>        * And the factory to produce this alternate ViewResolver:
>
>     https://github.com/ralphschindler/ZendSkeletonApplication/blob/feature/
>     service-manager/module/Application/src/Application/Service/
>     ViewResolverFactory.php
>
>      * How Do I use Zend\Di during development and for my Application code?
>
>        * Use it as normal.  If a service is not registered with the
>          Service Manager it will use Di to create that service, for
>          example, inside a controller:
>
>
>     https://github.com/ralphschindler/ZendSkeletonApplication/blob/feature/
>     service-manager/module/Application/src/Application/Controller/
>     IndexController.php#L13
>
>          Since MovieFinder is not registered service, Zend\Di will
>          produce this instance (and through reflection, determine
>          that it needs to use a Db Adapter.)
>
>      * But how does Zend\Di share instances with Zend\ServiceManager?
>
>        * Easy, by telling Zend\ServiceManager that an alias exists
>          for DbAdapter as "Zend\Db\Adapter\Adapter", when Di goes to
>          look for this class, it will consult the ServiceManager for
>          a service by that name (which happens to be the class name):
>
>
>     https://github.com/ralphschindler/ZendSkeletonApplication/blob/feature/
>     service-manager/module/Application/Module.php#L57
>
>
>     == Long Term Benefits ==
>
>     Since Zend\ServiceManager Factories are a very concrete thing, Zend\Di can
>     be fashioned in a way to create service factories for you.  It will do this
>     since it already knows how things are created and wired together already.
>      It will take the information and create service factory classes.  This
>     step will be a compilation step, and to draw a parallel, is similar in
>     nature to how Doctrine needs to create Proxy classes.  In as sense, it is
>     code generation.  This means that after compilation, Zend\Di will not need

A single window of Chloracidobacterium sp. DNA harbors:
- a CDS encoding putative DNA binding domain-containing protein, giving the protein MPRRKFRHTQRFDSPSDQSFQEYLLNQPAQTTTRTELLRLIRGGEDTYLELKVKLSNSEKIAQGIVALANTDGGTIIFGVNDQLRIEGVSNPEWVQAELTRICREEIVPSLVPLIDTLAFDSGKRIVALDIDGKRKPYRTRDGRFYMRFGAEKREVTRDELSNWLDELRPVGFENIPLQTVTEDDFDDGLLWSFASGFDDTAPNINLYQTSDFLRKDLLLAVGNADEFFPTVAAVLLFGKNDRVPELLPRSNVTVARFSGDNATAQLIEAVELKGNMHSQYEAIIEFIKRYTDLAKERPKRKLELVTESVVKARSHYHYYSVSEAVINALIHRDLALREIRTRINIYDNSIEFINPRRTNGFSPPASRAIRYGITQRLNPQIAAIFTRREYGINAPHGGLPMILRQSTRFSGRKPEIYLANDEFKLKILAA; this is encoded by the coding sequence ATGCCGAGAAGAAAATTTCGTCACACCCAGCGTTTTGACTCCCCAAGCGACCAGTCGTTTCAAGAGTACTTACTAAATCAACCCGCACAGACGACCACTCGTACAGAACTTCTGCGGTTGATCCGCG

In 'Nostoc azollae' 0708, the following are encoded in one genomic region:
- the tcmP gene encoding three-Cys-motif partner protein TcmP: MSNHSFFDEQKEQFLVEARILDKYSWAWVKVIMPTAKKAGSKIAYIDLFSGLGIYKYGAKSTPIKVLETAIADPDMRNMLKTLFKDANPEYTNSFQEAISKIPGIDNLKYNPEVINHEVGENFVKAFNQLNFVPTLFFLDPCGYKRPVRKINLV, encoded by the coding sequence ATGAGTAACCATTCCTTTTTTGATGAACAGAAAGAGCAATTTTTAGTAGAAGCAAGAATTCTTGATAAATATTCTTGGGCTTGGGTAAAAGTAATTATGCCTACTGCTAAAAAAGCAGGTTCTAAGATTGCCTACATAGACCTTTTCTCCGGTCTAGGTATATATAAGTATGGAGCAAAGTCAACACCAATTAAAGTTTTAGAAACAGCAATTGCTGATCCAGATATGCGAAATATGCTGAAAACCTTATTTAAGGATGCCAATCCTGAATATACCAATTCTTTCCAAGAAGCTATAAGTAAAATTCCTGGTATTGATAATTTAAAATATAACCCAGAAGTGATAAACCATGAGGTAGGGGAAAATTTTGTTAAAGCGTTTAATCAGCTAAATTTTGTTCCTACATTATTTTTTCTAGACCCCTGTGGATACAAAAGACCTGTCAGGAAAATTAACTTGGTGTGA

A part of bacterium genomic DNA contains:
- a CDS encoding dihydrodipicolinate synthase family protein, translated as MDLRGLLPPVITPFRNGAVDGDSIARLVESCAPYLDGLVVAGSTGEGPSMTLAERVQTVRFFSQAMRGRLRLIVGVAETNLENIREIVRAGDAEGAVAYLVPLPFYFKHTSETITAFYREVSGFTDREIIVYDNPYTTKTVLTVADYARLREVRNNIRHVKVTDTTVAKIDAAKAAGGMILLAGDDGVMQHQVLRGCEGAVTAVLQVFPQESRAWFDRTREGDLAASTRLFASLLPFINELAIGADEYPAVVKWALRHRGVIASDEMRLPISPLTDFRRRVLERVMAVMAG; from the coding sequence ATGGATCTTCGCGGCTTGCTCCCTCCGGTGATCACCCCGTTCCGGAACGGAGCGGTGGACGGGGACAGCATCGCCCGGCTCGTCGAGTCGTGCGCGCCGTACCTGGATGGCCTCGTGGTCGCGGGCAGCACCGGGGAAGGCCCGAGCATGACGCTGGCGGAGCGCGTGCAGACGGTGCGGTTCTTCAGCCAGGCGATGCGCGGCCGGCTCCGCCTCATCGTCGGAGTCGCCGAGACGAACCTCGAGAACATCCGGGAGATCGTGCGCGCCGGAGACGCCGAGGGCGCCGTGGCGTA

>     to be consulted as to how to build and wire an instance of something.
>
>     This could be exposed as either:
>
>      * A button inside of a Developer toolbar
>      * A command line script "compile-services" exposed via zf2.php perhaps
>
>     Will you need to do this?  No, since the majority of the infrastucture and
>     shipped modules would (should) have their own Factories (instead of
>     leveraging DI), things will already be as fast as they can be.  Zend\Di
>     will be in place for the application developer to decide when and how to
>     generate service factories.
>
>
>
>     Discuss!
>     -ralph
>
>
>
>
>
>
> --
>
> Taiwen Jiang (aka D.J.)
>
> Build Xoops Engine
> http://www.xoopsengine.org
> web and mobile application platform
>
> CTO for EEFOCUS.com
> Leading social platform for electronics professionals
>
>

--
Matthew Weier O'Phinney
Project Lead            | [hidden email]
Zend Framework          | http://framework.zend.com/
PGP key: http://framework.zend.com/zf-matthew-pgp-key.asc
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Re: Services/Instances/Dependencies in ZF2

ralphschindler
In reply to this post by xoops
> BTW, it would be appreciated if we first make the ZF2 framework itself
> solid before thinking of those so-called modules.
> Make the ZF2 solid and ready as soon as possible, leave application
> modules to users who need modules.

Interestingly, when you check out the Skeleton application, the
"Application" namespace is a module, so in effect, when you start
writing applications, you too are writing modules.

It's important to remember that with ZF2 we are attempting to create an
infrastructure where the concept of a portable module can exist and
flourish.  This, in ZF1, was simply not possible.

So this particular component is (along with 2 other core components), is
the foundation of what will likely allow modules to flourish.

-ralph

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Re: Services/Instances/Dependencies in ZF2

Artur Bodera
In reply to this post by weierophinney
On Wed, Apr 25, 2012 at 3:32 PM, Matthew Weier O'Phinney <[hidden email]> wrote:
The point of the ServiceManager is to offer an _alternative_ to DI. That
said, the idea is that in the default MVC setup, we would provide a
fallback that uses a DI-enabled AbstractFactory. This provides the best
of both worlds, particularly since DI can help enable rapid application
development (you don't _need_ to define a service/factory for every
single class/component you use; DI will provide you with classes the
ServiceManager does not know about).

The way I see ServiceManager now is a Zend_Registry on steroids :-)

There's nothing inherently wrong about it, but it's actually just something that calls factories
and keeps a registry. I don't see it as alternative to DI as it does not give the same benefits
as DI. One of the main drawbacks for me, is that using SM means going back to depending 
constructors/factories and depending on them, then manually handling dependencies.

It's not an alternative to DI, but a complementary component. It might be useful for some
cases, but its simplicity does not allow for i.e. auto instantiating dependencies.
Actually, SM looks very much like the ZF1 Application resources broker - remember calling
->bootstrap("foo")  which in turn called ->boostrap("bar") etc. ? It's basically the same thing.

I also fail to see how SM would replace DI (or be a drop-in replacement). Assuming Foo
depends on Bar, we need configuration for both of those. With DI, it's explicitly defined,